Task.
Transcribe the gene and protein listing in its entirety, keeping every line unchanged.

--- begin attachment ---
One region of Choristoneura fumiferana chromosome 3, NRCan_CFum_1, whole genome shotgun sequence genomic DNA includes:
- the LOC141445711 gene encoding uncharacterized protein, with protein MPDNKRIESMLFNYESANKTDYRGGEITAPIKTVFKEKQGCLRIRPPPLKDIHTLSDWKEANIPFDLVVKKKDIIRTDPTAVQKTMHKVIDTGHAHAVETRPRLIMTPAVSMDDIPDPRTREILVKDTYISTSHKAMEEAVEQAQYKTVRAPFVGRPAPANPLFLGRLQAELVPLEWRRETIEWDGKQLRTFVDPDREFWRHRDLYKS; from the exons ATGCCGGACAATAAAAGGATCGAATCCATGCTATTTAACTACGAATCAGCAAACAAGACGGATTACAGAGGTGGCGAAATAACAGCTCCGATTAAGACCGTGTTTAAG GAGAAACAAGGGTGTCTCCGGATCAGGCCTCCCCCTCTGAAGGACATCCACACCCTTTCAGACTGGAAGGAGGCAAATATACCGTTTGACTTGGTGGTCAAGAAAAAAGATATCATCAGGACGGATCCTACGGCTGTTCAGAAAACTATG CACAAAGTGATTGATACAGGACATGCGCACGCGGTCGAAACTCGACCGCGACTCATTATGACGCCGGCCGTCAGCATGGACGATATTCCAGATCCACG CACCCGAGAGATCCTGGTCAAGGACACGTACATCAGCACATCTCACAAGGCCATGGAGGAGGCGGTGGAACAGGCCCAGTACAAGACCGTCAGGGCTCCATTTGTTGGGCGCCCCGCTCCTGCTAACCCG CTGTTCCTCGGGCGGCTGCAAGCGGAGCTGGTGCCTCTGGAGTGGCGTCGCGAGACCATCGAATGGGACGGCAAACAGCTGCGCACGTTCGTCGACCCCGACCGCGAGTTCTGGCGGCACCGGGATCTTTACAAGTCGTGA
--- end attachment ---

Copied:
One region of Choristoneura fumiferana chromosome 3, NRCan_CFum_1, whole genome shotgun sequence genomic DNA includes:
- the LOC141445711 gene encoding uncharacterized protein, with protein MPDNKRIESMLFNYESANKTDYRGGEITAPIKTVFKEKQGCLRIRPPPLKDIHTLSDWKEANIPFDLVVKKKDIIRTDPTAVQKTMHKVIDTGHAHAVETRPRLIMTPAVSMDDIPDPRTREILVKDTYISTSHKAMEEAVEQAQYKTVRAPFVGRPAPANPLFLGRLQAELVPLEWRRETIEWDGKQLRTFVDPDREFWRHRDLYKS; from the exons ATGCCGGACAATAAAAGGATCGAATCCATGCTATTTAACTACGAATCAGCAAACAAGACGGATTACAGAGGTGGCGAAATAACAGCTCCGATTAAGACCGTGTTTAAG GAGAAACAAGGGTGTCTCCGGATCAGGCCTCCCCCTCTGAAGGACATCCACACCCTTTCAGACTGGAAGGAGGCAAATATACCGTTTGACTTGGTGGTCAAGAAAAAAGATATCATCAGGACGGATCCTACGGCTGTTCAGAAAACTATG CACAAAGTGATTGATACAGGACATGCGCACGCGGTCGAAACTCGACCGCGACTCATTATGACGCCGGCCGTCAGCATGGACGATATTCCAGATCCACG CACCCGAGAGATCCTGGTCAAGGACACGTACATCAGCACATCTCACAAGGCCATGGAGGAGGCGGTGGAACAGGCCCAGTACAAGACCGTCAGGGCTCCATTTGTTGGGCGCCCCGCTCCTGCTAACCCG CTGTTCCTCGGGCGGCTGCAAGCGGAGCTGGTGCCTCTGGAGTGGCGTCGCGAGACCATCGAATGGGACGGCAAACAGCTGCGCACGTTCGTCGACCCCGACCGCGAGTTCTGGCGGCACCGGGATCTTTACAAGTCGTGA